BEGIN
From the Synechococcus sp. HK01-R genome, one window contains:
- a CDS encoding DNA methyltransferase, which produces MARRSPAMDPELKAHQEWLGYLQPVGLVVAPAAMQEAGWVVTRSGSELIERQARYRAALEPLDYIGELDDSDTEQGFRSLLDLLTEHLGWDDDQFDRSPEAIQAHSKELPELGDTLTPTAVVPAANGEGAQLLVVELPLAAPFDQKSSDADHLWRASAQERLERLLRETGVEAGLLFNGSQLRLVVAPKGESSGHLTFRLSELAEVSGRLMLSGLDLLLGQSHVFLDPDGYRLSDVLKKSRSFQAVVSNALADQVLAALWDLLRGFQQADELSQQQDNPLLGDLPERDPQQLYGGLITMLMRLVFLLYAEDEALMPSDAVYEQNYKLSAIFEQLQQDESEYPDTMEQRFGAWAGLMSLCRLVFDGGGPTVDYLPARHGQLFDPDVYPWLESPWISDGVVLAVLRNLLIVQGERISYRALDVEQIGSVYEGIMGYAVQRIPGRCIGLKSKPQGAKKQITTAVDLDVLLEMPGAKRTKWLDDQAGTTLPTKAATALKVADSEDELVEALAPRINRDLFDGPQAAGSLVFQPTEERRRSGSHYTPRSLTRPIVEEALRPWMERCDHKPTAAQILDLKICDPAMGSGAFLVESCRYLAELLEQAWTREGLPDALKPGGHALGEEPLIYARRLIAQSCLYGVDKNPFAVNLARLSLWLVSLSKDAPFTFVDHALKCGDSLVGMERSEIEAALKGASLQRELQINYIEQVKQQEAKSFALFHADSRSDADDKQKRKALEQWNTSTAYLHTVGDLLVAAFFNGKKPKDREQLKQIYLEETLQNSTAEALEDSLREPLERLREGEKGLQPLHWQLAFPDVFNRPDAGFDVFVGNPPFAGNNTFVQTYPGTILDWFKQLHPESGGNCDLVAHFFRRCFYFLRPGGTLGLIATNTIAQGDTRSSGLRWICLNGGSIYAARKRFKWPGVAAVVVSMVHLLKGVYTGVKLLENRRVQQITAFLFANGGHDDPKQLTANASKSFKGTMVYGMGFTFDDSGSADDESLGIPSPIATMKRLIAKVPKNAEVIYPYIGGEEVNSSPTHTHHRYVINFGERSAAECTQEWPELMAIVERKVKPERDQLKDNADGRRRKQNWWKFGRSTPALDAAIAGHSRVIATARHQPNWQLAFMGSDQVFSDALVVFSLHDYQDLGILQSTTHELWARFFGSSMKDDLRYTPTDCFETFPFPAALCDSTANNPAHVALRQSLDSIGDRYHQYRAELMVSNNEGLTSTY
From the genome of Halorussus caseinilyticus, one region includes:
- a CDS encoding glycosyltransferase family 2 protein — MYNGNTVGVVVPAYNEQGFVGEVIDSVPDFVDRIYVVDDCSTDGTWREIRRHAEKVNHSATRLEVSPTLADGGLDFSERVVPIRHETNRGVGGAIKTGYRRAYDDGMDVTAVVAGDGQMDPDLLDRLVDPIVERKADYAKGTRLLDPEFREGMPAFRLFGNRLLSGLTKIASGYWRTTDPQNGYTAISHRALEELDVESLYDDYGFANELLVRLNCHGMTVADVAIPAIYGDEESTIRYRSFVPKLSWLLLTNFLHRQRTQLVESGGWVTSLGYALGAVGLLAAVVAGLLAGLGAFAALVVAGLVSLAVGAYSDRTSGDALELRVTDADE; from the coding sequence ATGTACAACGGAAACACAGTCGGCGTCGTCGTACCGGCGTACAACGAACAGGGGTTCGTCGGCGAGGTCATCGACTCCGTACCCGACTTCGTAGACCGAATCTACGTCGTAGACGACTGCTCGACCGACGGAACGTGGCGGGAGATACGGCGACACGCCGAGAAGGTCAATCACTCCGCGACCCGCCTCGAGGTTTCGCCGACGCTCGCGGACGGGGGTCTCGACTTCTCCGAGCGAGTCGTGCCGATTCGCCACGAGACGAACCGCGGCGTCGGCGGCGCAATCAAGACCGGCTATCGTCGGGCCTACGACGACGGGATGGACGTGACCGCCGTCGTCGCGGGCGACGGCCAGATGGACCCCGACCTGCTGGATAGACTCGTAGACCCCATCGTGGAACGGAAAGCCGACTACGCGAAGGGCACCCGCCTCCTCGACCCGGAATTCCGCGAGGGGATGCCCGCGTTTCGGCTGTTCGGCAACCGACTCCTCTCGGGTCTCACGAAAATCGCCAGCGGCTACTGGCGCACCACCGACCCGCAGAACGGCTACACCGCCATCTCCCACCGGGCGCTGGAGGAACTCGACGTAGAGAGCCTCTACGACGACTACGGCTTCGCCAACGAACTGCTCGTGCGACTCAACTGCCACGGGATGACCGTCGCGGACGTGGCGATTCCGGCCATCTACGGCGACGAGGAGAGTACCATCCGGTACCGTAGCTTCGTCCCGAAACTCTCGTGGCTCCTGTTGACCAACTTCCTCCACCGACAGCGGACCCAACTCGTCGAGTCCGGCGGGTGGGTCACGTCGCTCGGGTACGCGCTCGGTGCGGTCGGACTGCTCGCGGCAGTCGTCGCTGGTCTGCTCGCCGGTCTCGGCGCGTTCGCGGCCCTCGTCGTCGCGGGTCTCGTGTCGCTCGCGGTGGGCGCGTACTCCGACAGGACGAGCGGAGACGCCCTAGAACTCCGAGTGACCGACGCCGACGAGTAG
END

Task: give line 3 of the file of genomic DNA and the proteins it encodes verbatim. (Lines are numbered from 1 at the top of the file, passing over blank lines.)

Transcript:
From the genome of Halorussus caseinilyticus, one region includes: